hostage

noun

hos·​tage ˈhä-stij How to pronounce hostage (audio)
1
a
: a person held by one party in a conflict as a pledge pending the fulfillment of an agreement
b
: a person taken by force to secure the taker's demands
2
: one that is involuntarily controlled by an outside influence

Example Sentences

The terrorists demanded a plane and a pilot in exchange for the hostages. The hostage crisis is now entering its second week. The passengers were taken hostage. They were held hostage for several days.
Recent Examples on the Web Jackson is being held hostage at the Armory, Parrish is locked in Eichen House, and the Sheriff's department has detained Scott's dad. Samantha Olson, Seventeen, 20 Jan. 2023 The prosecution said Connor and Lawrence, friendly with one of the thieves, were held hostage by Parks, while others present at the gun sale were ordered to make multiple phone calls to the friend in a futile attempt to persuade him to return. Hartford Courant, 19 Jan. 2023 By making concessions to far-right representatives, Mr. McCarthy has effectively given them carte blanche to disrupt the workings of the House — and to hold him hostage to their demands. Catie Edmondson, New York Times, 10 Jan. 2023 Big Business has become hostage to cost-cutting and profit-squeezing. Los Angeles Times, 29 Dec. 2022 After the heist goes wrong, the brothers hijack an ambulance and hold two first responders hostage. Catherine Santino, Peoplemag, 7 Dec. 2022 Yet each year Democrats hold the defense of the country hostage to ever-higher spending for their domestic constituencies. The Editorial Board, WSJ, 30 Nov. 2022 The story follows an elite group of mercenaries who break into a family compound on Christmas Eve and hold everyone hostage. Rebecca Rubin, Variety, 30 Nov. 2022 The population of Kashmir, the Himalayan region disputed between the two countries, remains hostage to militarism and militancy from each side. Mujib Mashal, BostonGlobe.com, 15 Aug. 2022 See More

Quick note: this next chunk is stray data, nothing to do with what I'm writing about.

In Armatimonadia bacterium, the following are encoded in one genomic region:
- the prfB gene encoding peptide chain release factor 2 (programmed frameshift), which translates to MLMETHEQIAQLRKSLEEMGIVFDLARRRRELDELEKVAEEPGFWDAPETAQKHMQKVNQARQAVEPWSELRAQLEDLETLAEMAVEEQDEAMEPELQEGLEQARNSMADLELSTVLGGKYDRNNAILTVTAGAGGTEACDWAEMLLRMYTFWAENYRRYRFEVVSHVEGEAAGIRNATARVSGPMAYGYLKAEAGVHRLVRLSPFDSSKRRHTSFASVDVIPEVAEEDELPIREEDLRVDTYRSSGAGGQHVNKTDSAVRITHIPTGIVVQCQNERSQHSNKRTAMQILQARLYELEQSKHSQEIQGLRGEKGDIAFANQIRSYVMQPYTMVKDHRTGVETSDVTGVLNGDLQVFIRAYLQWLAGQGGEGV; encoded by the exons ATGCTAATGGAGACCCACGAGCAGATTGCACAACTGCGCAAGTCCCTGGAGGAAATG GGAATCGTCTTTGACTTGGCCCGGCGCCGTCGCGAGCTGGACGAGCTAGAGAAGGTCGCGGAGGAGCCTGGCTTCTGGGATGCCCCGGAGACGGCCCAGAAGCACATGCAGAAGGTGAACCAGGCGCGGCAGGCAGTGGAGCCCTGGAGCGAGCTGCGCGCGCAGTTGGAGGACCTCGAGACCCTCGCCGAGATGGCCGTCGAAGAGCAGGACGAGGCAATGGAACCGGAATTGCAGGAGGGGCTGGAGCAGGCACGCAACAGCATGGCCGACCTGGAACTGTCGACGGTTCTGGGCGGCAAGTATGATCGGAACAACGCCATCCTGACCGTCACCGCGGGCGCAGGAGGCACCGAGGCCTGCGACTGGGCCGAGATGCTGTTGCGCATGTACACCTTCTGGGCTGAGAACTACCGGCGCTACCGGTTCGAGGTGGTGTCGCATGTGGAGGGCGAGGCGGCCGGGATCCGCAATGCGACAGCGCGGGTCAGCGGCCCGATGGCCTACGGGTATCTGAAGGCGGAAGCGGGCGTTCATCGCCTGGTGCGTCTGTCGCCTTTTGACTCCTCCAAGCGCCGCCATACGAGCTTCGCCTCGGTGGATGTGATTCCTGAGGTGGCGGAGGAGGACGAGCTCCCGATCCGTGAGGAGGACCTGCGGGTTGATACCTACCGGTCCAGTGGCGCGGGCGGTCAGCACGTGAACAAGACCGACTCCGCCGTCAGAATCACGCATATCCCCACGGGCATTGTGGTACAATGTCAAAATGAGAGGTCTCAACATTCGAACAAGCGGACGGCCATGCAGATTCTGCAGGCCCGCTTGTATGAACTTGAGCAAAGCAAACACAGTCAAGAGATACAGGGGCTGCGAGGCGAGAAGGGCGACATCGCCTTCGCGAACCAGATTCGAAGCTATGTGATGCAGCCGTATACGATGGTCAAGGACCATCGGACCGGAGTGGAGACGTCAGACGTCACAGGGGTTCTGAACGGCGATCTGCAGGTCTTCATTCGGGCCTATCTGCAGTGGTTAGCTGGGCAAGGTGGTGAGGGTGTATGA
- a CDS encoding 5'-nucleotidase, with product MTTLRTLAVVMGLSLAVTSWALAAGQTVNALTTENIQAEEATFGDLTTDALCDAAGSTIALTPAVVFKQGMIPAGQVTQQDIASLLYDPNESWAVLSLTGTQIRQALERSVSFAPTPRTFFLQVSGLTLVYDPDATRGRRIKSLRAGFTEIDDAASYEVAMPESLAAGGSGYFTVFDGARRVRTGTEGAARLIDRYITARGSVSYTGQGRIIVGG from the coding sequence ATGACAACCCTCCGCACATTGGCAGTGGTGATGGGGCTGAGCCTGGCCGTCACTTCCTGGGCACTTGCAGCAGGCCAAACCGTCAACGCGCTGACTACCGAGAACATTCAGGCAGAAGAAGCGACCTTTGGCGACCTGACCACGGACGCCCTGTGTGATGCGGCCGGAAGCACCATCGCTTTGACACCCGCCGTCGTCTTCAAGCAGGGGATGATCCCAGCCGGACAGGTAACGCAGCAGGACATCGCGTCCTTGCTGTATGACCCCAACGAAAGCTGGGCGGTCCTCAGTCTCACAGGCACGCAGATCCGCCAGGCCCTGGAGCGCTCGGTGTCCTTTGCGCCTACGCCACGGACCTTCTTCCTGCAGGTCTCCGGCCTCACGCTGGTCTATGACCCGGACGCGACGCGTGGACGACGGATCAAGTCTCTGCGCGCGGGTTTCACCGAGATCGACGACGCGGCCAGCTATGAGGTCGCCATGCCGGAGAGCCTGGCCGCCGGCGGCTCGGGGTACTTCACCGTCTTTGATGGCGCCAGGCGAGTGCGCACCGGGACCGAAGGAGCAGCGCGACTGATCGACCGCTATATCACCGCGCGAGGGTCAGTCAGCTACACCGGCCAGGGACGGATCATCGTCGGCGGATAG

These example sentences are selected automatically from various online news sources to reflect current usage of the word 'hostage.' Views expressed in the examples do not represent the opinion of Merriam-Webster or its editors. Send us feedback.

Word History

Etymology

Middle English hostage, ostage, borrowed from Anglo-French, "lodging, residence, custody of a person held as security against fulfillment of an agreement, the person so held," from hoste "guest, host" + -age -age — more at host entry 3

Note: The peculiar sense shift apparently arose from the Old French use of hostage in verbal phrases such as prendre en hostage "to take in residence, lodge" in reference to the lodging of a person held as surety; the import of hostage was then transferred to the status of such a person, and finally to the actual person.

First Known Use

13th century, in the meaning defined at sense 1a

Time Traveler
The first known use of hostage was in the 13th century

Dictionary Entries Near hostage

Cite this Entry

“Hostage.” Merriam-Webster.com Dictionary, Merriam-Webster, https://www.merriam-webster.com/dictionary/hostage. Accessed 30 Jan. 2023.

Kids Definition

hostage

noun
hos·​tage ˈhäs-tij How to pronounce hostage (audio)
: a person held captive as a pledge that promises will be kept or terms met by another

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